The British, acting in an undisciplined manner and without orders, unleashed a devastating volley into the confused ranks of militia. The militia broke and wisely ran for their lives, leaving behind eight dead and 10 wounded. Those killed were Samuel Hadley, John Brown, Jonathon Harrington, Caleb Harrington, Asahel Porter, Robert Munroe, Jonas Parker, and Isaac Muzzey.
The British officers regained control of their men and reformed them for the march to Concord, but in the surrounding countryside the hornet’s nest of Minute Men were swarming.
When they arrived in Concord they found most of the arms had been evacuated. While they fruitlessly searched the buildings and nearby farms, the militia formed on the hills over looking the North Bridge over the Concord River. They formed into a column and marched against the regulars on the opposite bank. To the militia’s surprise the British fired a live volley and two Minute Men fell dead. The militia stopped and fired a volley of their own, and this time it was the British who broke. For most of the redcoats it was their first terrifying taste of combat, and facing an overwhelming force in a confusing situation, they did the unthinkable; the vaunted Lobsterback turned tail and ran.
Both sides then settled into a tense standoff, watching each other from defensive positions while the remainder of the British forces finished their empty search of Concord Town. A local lunatic wandered between the lines selling hard cider to both sides, who sat in stunned disbelief that lethal shots had actually been fired, that blood had finally and truly been spilled.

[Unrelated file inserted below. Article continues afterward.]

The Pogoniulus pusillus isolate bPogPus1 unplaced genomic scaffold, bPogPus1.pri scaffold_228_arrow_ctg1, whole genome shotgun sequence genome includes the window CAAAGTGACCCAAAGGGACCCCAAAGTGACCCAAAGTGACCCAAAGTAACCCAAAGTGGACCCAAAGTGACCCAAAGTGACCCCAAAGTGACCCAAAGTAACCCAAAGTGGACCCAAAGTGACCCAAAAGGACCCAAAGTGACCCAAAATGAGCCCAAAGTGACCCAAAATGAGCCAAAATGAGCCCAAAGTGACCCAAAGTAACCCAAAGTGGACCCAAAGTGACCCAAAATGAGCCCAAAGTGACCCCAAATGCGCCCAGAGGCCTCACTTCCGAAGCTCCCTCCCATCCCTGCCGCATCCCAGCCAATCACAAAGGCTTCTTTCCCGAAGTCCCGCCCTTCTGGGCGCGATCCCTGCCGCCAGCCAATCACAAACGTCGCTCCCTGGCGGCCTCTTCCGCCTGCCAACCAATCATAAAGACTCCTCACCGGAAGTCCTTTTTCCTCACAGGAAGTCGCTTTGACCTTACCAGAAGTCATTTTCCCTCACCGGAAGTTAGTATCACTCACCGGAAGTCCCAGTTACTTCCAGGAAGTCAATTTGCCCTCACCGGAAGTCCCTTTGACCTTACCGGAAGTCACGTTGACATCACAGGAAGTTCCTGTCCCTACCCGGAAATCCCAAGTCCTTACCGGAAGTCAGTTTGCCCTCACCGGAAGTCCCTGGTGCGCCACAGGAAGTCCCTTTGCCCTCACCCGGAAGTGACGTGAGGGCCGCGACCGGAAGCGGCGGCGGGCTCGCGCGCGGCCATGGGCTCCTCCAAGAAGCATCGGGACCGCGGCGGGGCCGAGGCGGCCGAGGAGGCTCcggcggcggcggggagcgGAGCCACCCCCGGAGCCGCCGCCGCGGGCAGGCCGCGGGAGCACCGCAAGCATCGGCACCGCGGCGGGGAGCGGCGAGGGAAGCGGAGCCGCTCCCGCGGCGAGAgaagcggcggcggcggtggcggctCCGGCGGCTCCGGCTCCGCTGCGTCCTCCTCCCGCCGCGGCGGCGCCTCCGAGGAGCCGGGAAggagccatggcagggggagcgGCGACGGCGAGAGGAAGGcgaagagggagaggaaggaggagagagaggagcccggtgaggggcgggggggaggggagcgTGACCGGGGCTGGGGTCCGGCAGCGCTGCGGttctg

After lunch the British formed into columns for the march back to Boston. About a mile east of Concord at a crossroads and bridge named Merriam’s Corner, the colonists descended on the British column. To the increasingly worried regulars it was “as if men fell from the sky.” From there, and at places named Bloody Angle, Mason’s Farm, and Fiske’s Hill, the militiamen ambushed the retreating regulars, sniping at them from behind walls and trees with an accurate and deadly fire. At Lexington, the bloodied and bandaged men of Parker’s militia gained revenge when they initiated an ambush which wounded Col. Smith himself.
The planned British withdrawal was now a rout, with British officers having to draw their swords to force their men into lines to engage the yankee militia which swarmed around them like angry wasps. They were close to surrender until they were met with a relief force of 1,000 men with artillery under Lord Percy. Under Percy the reformed column resumed the march in good order, but even more militia had taken the field and the harassing raids and ambushes continued with increasing ferocity and lethality all the way back to Boston. With the increasing desperation of their plight the famed British discipline broke down yet again and soldiers began plundering and looting houses and taverns along the route of march, killing anyone they suspected of being involved in the fighting, including two drunks in Menotomy whose only crime was being too drunk to hide in the cellar.
By dark the ragged column of British marched back into Boston under the protective guns of the Royal Navy. They had marched more than 40 miles in 21 hours, had not slept, been under fire for eight hours, and had lost 75 men killed, 174 wounded and 53 missing. When they woke the next morning Boston was surrounded by a militia force of over 15,000. The nascent beginnings of the Continental Army had marched from all over New England when the rumor of spilled blood was born true.
Although a state of actual war now existed between the colonies and Great Britain, it would be more than a year of debates before the course of complete separation and independence was finally decided upon on July 4th, 1776, widely recognized as the birth of our nation. But it was on that bright spring morning at Lexington Green that the first step on the path to our ordained destiny as the Great Experiment, towards American Exceptionalism, to freedom and liberty, was finally and irrevocably taken.